Engaged employees have an emotional commitment to their organization and its goals. They’re more likely to care about the hospital, their colleagues and their patients and studies have shown that this can have a tangible impact for those receiving care—from a decreased rate of MSRA to a reduced patient mortality rate.
Every two years, St. Joseph’s Health Centre, Toronto conducts Employee, Physician and Volunteer Engagement Surveys to get direct feedback from our people, a requirement of all Ontario hospitals as directed by legislation under the Excellent Care for All Act (ECFAA). The feedback helps inform corporate goals that are implemented to increase engagement, which positively impacts patient experience. In 2017, the Health Centre aimed for a staff response rate of 67%, a 6% increase from our most recent survey. We were aiming for a higher response rate to make us more statistically confident that our results were reflective of the engagement of our people and generalizable to our staff population. The more answers received, the better we would be able to understand the key factors that make our people feel engaged at work and, ultimately, the better we would be able to shape our workplace to increase engagement and improve patient experience.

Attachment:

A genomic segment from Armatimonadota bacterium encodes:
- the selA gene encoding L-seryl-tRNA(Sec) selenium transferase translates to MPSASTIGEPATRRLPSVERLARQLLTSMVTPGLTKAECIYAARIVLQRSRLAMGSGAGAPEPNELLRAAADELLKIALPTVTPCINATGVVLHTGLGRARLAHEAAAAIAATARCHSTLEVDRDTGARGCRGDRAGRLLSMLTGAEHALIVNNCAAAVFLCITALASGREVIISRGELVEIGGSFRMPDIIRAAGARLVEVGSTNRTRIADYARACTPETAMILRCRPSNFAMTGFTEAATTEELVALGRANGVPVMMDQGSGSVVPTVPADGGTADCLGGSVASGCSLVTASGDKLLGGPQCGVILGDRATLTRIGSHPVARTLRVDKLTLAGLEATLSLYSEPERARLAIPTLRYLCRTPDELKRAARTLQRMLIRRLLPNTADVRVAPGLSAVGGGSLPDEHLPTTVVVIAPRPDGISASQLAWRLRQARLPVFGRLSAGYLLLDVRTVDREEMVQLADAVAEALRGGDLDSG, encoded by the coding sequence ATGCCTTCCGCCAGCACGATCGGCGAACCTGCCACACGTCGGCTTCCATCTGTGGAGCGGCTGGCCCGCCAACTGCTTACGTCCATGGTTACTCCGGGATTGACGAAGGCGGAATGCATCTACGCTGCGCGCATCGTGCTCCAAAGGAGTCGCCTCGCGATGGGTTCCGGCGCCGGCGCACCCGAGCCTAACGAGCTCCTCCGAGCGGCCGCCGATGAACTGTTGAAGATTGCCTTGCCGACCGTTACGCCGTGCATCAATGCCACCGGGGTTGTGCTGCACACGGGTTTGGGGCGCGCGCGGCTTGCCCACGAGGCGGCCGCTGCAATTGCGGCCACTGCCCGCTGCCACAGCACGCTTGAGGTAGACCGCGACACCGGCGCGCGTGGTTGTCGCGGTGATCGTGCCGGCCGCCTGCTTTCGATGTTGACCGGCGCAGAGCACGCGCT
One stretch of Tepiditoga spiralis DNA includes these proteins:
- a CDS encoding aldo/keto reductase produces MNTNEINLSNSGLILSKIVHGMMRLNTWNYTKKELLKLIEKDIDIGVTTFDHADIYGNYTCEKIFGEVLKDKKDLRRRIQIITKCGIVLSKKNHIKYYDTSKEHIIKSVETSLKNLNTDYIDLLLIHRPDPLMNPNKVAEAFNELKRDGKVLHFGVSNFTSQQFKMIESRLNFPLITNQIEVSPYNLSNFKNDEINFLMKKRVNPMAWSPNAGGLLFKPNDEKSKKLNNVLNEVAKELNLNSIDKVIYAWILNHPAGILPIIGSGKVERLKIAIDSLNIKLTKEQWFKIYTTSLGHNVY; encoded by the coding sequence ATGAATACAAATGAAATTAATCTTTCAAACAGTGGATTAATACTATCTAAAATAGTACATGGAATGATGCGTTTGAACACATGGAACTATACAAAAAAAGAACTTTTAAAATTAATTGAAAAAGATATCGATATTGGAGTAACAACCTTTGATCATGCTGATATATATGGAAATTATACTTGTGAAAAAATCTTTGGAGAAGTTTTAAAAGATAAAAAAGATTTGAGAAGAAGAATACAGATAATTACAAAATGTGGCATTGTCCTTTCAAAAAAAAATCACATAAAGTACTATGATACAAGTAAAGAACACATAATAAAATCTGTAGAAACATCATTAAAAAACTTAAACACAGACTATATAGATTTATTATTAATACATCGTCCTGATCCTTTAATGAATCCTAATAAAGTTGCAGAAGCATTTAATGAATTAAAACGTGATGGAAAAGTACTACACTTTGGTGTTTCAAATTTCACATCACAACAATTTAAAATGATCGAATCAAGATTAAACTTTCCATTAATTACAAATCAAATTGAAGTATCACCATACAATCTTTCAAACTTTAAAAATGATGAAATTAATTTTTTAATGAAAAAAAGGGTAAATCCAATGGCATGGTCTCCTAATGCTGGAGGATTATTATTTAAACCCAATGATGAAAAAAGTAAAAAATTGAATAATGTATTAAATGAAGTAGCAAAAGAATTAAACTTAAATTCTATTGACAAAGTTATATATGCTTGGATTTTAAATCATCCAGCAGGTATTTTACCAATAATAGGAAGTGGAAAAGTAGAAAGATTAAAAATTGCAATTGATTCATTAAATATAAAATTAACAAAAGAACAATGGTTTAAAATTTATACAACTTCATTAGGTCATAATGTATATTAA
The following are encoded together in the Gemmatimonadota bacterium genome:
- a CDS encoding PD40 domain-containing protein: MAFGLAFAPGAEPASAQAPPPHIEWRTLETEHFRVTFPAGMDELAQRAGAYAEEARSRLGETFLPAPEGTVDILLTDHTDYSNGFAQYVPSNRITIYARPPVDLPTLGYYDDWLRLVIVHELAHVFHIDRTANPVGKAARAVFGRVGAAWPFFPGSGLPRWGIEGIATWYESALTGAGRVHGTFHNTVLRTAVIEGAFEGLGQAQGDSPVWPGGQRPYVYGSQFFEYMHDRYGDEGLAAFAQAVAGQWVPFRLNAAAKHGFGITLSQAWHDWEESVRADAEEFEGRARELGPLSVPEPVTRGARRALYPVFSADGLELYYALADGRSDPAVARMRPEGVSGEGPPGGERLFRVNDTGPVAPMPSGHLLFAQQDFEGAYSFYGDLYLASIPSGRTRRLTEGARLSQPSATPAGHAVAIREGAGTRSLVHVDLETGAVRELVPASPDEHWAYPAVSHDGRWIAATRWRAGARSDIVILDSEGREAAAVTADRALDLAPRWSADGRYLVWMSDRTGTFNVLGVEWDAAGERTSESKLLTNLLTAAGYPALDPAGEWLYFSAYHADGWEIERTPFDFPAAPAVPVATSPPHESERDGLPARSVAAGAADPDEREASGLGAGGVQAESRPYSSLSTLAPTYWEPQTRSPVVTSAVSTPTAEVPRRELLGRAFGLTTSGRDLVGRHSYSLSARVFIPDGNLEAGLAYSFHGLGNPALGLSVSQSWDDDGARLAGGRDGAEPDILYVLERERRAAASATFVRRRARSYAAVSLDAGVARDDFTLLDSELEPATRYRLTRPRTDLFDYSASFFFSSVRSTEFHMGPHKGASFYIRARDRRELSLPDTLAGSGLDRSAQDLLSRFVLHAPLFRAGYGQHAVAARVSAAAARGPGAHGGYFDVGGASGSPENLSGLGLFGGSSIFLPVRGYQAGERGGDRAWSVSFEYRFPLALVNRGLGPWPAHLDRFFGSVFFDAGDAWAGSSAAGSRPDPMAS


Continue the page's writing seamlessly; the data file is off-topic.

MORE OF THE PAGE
The primary target audience for this strategy was our 3,000 staff and frontline physicians who work in clinical and non-clinical areas across the hospital. As an organization that operates 24/7, staff and physicians operate on shift work, making it important to communicate through multiple channels outside the traditional 9 a.m. to 5 p.m. work week cycle. All of our people contribute to a patient’s health-care journey and we wanted to capture as many people in as many different departments as possible for a full understanding of how to engage employees across the organization.